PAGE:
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Un Été Indien – Surprising Autumn Weather In France Posted by on Oct 18, 2017 in Vocabulary

Cette semaine (this week) the weather in Paris has been surprisingly good. Le chaleur (the heat) surprised many people and un collègue (a coworker) in turn surprised me with un nouveau mot (a new word) for the nice weather!

Image by Daniel Dudek on Flickr. Licensed under CC BY 2.0.

The idea of surprise heat when the season should be getting colder is not something I experienced growing up in la Floride and as such I never had a word for l’idée (the idea).

Alors (so), when mon collègue said that it was un été indien (an Indian Summer) she was surprised to learn that I wasn’t familiar with le terme (the word, the term), puisque (since) it originally comes from l’anglais (English).

Le terme does in fact come from l’Amérique du Nord (North America) and the use of indien refers to Native Americans and not people from l’Inde (India).

L’origine (the origin) of le mot is largely unknown, but it could refer to the time when Native Americans would begin to prepare for l’hiver (Winter). Le terme is thought to have spread from la Pennsylvanie north to la nouvelle Angleterre (New England) and onward to le Canada during the colonial period of the 17th and 18th centuries.

En passant (incidentally), au Québec they use a slightly different mot than en France: L’été des indiens.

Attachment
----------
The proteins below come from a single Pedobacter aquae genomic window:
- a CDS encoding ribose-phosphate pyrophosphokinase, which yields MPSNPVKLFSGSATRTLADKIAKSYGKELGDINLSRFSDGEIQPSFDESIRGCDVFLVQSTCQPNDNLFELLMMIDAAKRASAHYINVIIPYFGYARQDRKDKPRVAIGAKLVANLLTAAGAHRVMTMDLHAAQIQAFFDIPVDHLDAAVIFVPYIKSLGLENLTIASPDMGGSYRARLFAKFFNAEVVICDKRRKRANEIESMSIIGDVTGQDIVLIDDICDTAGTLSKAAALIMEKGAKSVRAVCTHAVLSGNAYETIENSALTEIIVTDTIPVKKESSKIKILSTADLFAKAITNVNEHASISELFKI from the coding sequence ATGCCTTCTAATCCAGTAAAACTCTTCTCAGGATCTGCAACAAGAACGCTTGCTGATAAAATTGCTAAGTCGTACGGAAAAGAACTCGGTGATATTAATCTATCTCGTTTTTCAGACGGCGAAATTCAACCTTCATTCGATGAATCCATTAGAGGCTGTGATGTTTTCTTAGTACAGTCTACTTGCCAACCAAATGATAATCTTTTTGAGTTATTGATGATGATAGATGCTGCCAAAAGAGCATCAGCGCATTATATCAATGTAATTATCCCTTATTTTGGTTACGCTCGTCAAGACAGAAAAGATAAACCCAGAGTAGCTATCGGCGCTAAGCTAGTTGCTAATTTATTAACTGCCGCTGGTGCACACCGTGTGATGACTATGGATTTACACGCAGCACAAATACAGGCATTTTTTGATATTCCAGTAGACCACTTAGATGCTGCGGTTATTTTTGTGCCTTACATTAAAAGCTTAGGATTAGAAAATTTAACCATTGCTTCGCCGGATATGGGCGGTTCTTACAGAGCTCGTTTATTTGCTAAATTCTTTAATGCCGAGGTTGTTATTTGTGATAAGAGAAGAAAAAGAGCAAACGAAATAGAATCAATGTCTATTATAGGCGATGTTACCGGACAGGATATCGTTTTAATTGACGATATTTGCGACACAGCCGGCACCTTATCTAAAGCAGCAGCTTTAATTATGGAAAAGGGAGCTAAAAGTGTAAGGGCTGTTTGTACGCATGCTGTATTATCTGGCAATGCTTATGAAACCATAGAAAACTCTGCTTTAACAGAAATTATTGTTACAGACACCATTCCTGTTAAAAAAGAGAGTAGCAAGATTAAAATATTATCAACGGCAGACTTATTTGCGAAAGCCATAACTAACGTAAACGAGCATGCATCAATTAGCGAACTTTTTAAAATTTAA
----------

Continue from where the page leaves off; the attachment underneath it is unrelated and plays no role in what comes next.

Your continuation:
Alors pourquoi dit-on « un été Indien » en France ?
So why do people say “un été indien” in France?

The last period of warm weather before le froid d’hiver (the cold of Winter) is traditionally known as l’été de la Saint-Martin (the Summer of Saint Martin) en France. La Saint-Martin is a holiday on le 11 novembre (November 11th), une date (a date) that is close to the last breath of warm weather.

L’été indien came from a popular 1975 chanson (song) by un chanteur français originaire des États-Unis (a French singer originally from the United States), Joe Dassin. Les paroles (the lyrics) make it clear that le terme comes from l’Amérique du nord:

« C’était l’automne, un automne où il faisait beau
Une saison qui n’existe que dans le Nord de l’Amérique
Là-bas on l’appelle l’été indien »

“It was autumn, an autumn with good weather
A season that only exists in the North of America
Over there we call it the Indian Summer”

Peu importe les origines (no matter the origins), everyone can enjoy the surprisingly good weather before the cold months of l’hiver, even if le chaleur makes it hard to sleep!

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About the Author:John Bauer

John Bauer is an enthusiast for all things language and travel. He currently lives in France where he's doing his Master's. John came to France four years ago knowing nothing about the language or the country, but through all the mistakes over the years, he's started figuring things out.


Comments:

  1. Jack:

    During the period called The Raj in India the British ruling administratiors would move to higher altitudes in the mountains for the summer months to avoid the stifling heat. They referred to it as Indian Summer. This may have been the origin of the phrase.

  2. J. Kern:

    Thank you for posting! This blog really helps deepen my understanding of the French language while providing an opportunity to practice outside of dull, but necessary, drills.